Friedrich Nietzsche

Topics: Friedrich Nietzsche, Existentialism, Martin Heidegger Pages: 9 (2995 words) Published: December 12, 2012
Jeremy Lahey
Philosophy 120 Ethics
Term Paper
Friedrich Nietzsche and Existentialism:
Section I. Biography:
Friedrich Wilhelm Nietzsche was born on October 15, 1844 to Ludwig and Franziska Nietzsche in Röcken, in the Prussian Province of Saxony. Friedrich Wilhelm Nietzsche was named after King Wilhelm IV as the 15th of October was also his birthday, he turned 49. In the summer of 1849 Ludwig Nietzsche suffered nervous seizures which ended Ludwig’s life 10 months later on July 29th, 1849. The death of his father was followed by the death of Friedrich’s brother, Josephchen Nietzsche, who had died of convulsive cramps. After the death of his father and brother his mother was compensated a widow’s pension and an additional pension for the child. It was not enough to continue living in Röcken and the Nietzsche’s were forced to move to Naumburg, where Nietzsche’s grandmother had many contacts for the Nietzsche’s to find suitable lodging.

In Naumburg, Friedrich Nietzsche enrolled in an elementary school called Knaben-Bügerschule which left much to be desired. Friedrich was then put into care of a candidate priest named weber where he was given tutoring in Latin, Greek, and religious subjects. In October of 1854 Friedrich was admitted to the fifth form of the Domgymnasium after passing an oral exam in Latin. Friedrich finished at the Domgymnasium with high honors and was offered a scholarship to a boarding school called Pforta. While there he gained much knowledge of Latin, the arts, and how to keep a rigorous routine. In his final years at Pforta he discovered that there was no evidence to prove god as real and there will always remain problems. The first of his extremely strong statements was, “We have been influenced without having had the strength in us to oppose a counter-force, without even realizing that we have been influenced.” (Friedrich Nietzsche: A Biography, Chapter 5/Pg. 31). This was to later become Nietzsche’s concept of self-overcoming, the battle that all make to fight against one’s unconscious prejudices. Friedrich graduated from the Pforta on September 4th, 1864. In October of the same year Friedrich joined the Burschenschaften, a fraternity in Bonn. He thought it would allow him to join like-minded individuals to debate the great issues of the day.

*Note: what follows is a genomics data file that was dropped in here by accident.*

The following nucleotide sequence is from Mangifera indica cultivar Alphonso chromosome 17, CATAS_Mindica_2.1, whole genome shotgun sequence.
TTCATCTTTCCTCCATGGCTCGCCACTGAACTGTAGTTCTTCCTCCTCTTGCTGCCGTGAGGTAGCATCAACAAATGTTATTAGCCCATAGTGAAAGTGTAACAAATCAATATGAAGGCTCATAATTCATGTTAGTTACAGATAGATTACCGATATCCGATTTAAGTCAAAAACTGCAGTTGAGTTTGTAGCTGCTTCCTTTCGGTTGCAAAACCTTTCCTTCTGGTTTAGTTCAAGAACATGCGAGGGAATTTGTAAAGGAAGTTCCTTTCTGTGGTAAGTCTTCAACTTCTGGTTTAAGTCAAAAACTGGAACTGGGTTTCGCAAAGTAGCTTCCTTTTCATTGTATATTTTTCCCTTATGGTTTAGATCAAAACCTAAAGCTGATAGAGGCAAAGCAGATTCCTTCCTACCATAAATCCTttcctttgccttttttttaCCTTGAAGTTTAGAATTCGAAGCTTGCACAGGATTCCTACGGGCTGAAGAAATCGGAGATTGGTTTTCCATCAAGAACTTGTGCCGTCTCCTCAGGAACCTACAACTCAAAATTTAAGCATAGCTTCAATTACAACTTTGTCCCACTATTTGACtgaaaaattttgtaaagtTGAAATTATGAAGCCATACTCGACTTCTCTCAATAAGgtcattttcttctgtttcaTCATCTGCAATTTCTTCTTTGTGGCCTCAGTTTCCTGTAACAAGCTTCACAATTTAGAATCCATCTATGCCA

It was Burschenschaften where studying theology helped shape Nietzsche’s anti-Christian beliefs. He quickly disbanded from the Burschenschaften fraternity and claimed to be dissatisfied with what work he had accomplished there, calling it “abominable!” Nietzsche decided upon studying philology at Leipzig University, following a fellow professor from the Burschenschaften, who he thought as a great teacher, named Friedrich Ritschl. Nietzsche eventually joined the military cutting off from his academic endeavors. He ended back at Leipzig, however, on his 24th birthday. He was appointed as a professor of classical philology before his exams or even writing a doctoral thesis at Basel.

In Nietzsche’s latter years he started to quickly loose his mind. Throughout all of his life Nietzsche suffered from major headaches which also produced major side effects and put a damper in his life. In 1889 Nietzsche was gone, at least his mind was, and he had lost all sense and was on the verge of being admitted to an insane asylum. If it were not for a few good friends, Nietzsche would have been quickly admitted to the insane asylum as his behavior had become that eradicate. His family, including mother Franziska, placed him in an asylum that was better suited for Nietzsche. He remained institutionalized most of the rest of his life. Nietzsche suffered a heart attack on August 24, 1900. He later died that day. Nietzsche’s life contributed much to the field of philosophy and of most importance would be his influence on the subject of existentialism. Section II Existentialism, A Brief Summary:

Existentialism is, in essence, about the existence of self and is...

Bibliography: I. West, David. Continental Philosophy: An Introduction. Cambridge, UK: Polity, 2010. Print.
II. Bartley, Jon. "Idealism and Existentialism: Hegel and Nineteenth and Twentieth Century Philosophy." Ebrary, INC, 2010. Web. 23 Nov. 2012.
IV. Guignon, Charles B. The Existentialists: Critical Essays on Kierkegaard, Nietzsche, Heidegger, and Sartre. Lanham: Rowman & Littlefield, 2004. Print.
V. Gordon, Lewis R. Existence in Black: An Anthology of Black Existential Philosophy. New York: Routledge, 1997. Print.
VI. Magnus, Bernd. Nietzsche 's Existential Imperative. Bloomington: Indiana UP, 1978. Print.
VII. Reinhardt, Kurt F. The Existentialist Revolt; the Main Themes and Phases of Existentialism: Kierkegaard, Nietzsche, Heidegger, Jaspers, Sartre, Marcel. New York: F. Ungar Pub., 1960. Print.
VIII. Jaspers, Karl. Reason and Existenz; Five Lectures. New York: Noonday, 1955. Print.
IX. Langiulli, Nino. The Existentialist Tradition. Garden City, New York: Doubleday & Company INC. 1971. Print
XI. Solomon, Robert C. Existentialism. New York: Random House, Inc. 1974. Print.
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